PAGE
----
According to these geologists, (Hutton and Playfair,) our globe is so constituted, that, while the continents are destroyed by air, gravity, and currents of water, their materials, being carried by them to the sea, are, by its different actions, spred over the bottom of the ocean. A great internal heat hardens these materials, from which results a mass similar to that of the mineral strata of which our continents are composed. When the existing continents are thus destroyed by their degradation, the same heat, which has hardened these strata at the bottom of the sea, raises them; this circumstance repels the sea on the eroded continents, and produces new continents, thus delivered to the action of the air, of gravity, and of the currents of water, and afterward to that of the sea, in order to spread the materials over its bottom, where the heat prepares strata for new continents, to be elevated at proper periods.'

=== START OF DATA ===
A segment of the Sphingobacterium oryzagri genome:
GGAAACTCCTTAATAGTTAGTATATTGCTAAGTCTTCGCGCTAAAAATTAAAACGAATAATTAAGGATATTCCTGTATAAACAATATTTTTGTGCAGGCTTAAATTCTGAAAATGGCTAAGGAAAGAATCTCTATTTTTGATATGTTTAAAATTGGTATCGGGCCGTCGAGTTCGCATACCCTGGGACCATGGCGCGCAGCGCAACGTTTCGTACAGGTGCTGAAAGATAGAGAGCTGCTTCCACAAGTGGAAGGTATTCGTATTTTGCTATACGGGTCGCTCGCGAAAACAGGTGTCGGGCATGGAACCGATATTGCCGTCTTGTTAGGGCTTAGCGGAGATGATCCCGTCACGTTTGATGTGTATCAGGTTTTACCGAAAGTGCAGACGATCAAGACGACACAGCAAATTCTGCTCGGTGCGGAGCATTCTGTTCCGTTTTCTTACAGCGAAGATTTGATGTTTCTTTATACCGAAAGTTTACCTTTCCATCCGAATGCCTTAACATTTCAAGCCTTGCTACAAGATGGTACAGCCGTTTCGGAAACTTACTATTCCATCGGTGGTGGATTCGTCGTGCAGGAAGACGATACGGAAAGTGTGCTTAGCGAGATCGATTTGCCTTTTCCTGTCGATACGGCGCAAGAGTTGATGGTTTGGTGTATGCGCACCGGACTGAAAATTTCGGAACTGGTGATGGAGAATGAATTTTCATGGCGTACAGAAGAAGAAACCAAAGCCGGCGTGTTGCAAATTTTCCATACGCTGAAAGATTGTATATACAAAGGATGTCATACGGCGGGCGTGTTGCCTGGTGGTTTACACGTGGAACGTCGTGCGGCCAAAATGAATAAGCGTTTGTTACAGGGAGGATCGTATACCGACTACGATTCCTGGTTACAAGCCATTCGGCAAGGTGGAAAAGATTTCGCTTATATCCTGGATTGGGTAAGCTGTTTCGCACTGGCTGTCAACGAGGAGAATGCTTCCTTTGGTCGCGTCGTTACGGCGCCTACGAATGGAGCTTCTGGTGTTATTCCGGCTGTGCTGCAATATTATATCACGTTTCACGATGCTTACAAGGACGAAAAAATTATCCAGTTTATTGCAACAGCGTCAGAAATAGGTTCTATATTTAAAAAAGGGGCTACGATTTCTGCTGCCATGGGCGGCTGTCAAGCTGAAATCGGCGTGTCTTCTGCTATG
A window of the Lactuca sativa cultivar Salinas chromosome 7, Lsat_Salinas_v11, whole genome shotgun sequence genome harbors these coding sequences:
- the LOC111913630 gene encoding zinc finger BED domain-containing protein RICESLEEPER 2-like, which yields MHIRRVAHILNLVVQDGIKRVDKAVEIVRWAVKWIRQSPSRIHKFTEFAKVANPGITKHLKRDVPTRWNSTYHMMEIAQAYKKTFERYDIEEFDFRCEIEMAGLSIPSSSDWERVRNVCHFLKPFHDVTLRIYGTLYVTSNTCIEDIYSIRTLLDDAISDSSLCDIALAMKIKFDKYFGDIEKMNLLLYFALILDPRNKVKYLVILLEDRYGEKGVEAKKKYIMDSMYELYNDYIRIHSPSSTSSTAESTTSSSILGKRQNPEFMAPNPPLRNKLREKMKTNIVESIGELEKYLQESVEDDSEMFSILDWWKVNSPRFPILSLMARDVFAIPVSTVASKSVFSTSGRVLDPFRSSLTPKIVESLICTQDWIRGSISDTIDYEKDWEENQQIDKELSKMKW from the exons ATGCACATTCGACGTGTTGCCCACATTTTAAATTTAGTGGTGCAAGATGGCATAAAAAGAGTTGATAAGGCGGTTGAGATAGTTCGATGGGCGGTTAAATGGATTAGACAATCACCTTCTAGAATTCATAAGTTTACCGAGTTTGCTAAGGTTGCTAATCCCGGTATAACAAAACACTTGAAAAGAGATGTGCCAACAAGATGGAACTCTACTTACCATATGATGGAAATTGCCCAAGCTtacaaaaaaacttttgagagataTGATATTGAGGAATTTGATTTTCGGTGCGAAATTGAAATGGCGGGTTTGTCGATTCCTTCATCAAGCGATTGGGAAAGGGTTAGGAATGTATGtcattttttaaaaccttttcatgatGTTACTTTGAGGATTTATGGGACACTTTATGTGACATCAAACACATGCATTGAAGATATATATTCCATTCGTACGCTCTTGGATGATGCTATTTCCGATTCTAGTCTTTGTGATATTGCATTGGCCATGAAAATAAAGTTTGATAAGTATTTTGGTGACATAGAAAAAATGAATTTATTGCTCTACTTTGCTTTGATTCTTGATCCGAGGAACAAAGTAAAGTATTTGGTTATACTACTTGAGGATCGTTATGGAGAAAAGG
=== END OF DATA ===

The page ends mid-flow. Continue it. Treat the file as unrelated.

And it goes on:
It follows from this view of the subject that a series of suc'cessive changes have been going on for millions of years, and are still acting, by which continents are alternately formed and destroyed: the one mutation is supposed to be at all times slowly proceeding, and the other to take effect at uncertain intervals. The operation by which continents are broken down may, it is conceived, be detected in all quarters; while the only evidence which we have of the effects of the internal heat is derived from observations of phænomena, which are best explained by admitting its existence. A leading point, in which the hypothesis of Hutton differs from that of DE Luc, consists in the former supposing that the surface of the earth was at first level, and that the valleys have been formed by subsequent operations; while the latter maintains that external causes tend rather to diminish than to increase the depressions on the earth's surface. On this position depends much of the force of Dr. Hutton's arguments; and accordingly the present author takes great pains to prove its fallacy. He first attempts to shew that the broken materials, which are carried down by rivers from the higher parts of the earth, and are detached by the waves of the sea from its shores, are not deposited at the bottom of the ocean, but on the banks of the rivers, or in particular situations along the coasts of the sea. It is evident that this question must be decided by an appeal to facts; and we cannot but acknowlege that Dr. Hutton and his friend apIpear rather to have adopted the idea as generally plausible, than as one in favour of which they had it in their power to adduce any direct proofs: M. DE LUC, on the contrary, cites a number of examples in which the wrecks of portions of land, which had been broken down by the action of water, have been deposited at the mouths of rivers, or on some shores less exposed to the action of the wind and waves.